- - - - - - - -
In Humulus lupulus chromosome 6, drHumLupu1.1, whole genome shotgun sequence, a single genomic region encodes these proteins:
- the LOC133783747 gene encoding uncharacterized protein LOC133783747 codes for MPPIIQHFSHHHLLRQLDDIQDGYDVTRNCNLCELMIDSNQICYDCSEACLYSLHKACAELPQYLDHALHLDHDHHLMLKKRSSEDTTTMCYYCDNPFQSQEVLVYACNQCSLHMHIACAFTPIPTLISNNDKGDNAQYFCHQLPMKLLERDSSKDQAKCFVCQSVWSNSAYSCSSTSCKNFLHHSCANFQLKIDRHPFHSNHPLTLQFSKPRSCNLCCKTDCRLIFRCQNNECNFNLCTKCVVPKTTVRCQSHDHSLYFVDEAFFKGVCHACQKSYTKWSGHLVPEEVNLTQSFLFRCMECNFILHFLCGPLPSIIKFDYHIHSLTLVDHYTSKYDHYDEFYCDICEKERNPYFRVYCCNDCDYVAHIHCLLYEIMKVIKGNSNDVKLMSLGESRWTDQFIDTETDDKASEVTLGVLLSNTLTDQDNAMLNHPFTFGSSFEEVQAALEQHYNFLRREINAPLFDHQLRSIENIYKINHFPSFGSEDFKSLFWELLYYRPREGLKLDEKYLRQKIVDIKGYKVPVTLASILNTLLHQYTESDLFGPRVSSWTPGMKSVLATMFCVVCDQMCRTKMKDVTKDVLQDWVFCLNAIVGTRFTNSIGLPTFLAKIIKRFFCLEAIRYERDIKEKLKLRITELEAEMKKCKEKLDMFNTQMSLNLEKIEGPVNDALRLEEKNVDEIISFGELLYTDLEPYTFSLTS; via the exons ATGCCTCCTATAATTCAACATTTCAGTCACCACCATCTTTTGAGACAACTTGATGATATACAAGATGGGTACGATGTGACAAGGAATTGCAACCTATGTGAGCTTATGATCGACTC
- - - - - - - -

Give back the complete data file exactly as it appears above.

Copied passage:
In Humulus lupulus chromosome 6, drHumLupu1.1, whole genome shotgun sequence, a single genomic region encodes these proteins:
- the LOC133783747 gene encoding uncharacterized protein LOC133783747 codes for MPPIIQHFSHHHLLRQLDDIQDGYDVTRNCNLCELMIDSNQICYDCSEACLYSLHKACAELPQYLDHALHLDHDHHLMLKKRSSEDTTTMCYYCDNPFQSQEVLVYACNQCSLHMHIACAFTPIPTLISNNDKGDNAQYFCHQLPMKLLERDSSKDQAKCFVCQSVWSNSAYSCSSTSCKNFLHHSCANFQLKIDRHPFHSNHPLTLQFSKPRSCNLCCKTDCRLIFRCQNNECNFNLCTKCVVPKTTVRCQSHDHSLYFVDEAFFKGVCHACQKSYTKWSGHLVPEEVNLTQSFLFRCMECNFILHFLCGPLPSIIKFDYHIHSLTLVDHYTSKYDHYDEFYCDICEKERNPYFRVYCCNDCDYVAHIHCLLYEIMKVIKGNSNDVKLMSLGESRWTDQFIDTETDDKASEVTLGVLLSNTLTDQDNAMLNHPFTFGSSFEEVQAALEQHYNFLRREINAPLFDHQLRSIENIYKINHFPSFGSEDFKSLFWELLYYRPREGLKLDEKYLRQKIVDIKGYKVPVTLASILNTLLHQYTESDLFGPRVSSWTPGMKSVLATMFCVVCDQMCRTKMKDVTKDVLQDWVFCLNAIVGTRFTNSIGLPTFLAKIIKRFFCLEAIRYERDIKEKLKLRITELEAEMKKCKEKLDMFNTQMSLNLEKIEGPVNDALRLEEKNVDEIISFGELLYTDLEPYTFSLTS; via the exons ATGCCTCCTATAATTCAACATTTCAGTCACCACCATCTTTTGAGACAACTTGATGATATACAAGATGGGTACGATGTGACAAGGAATTGCAACCTATGTGAGCTTATGATCGACTC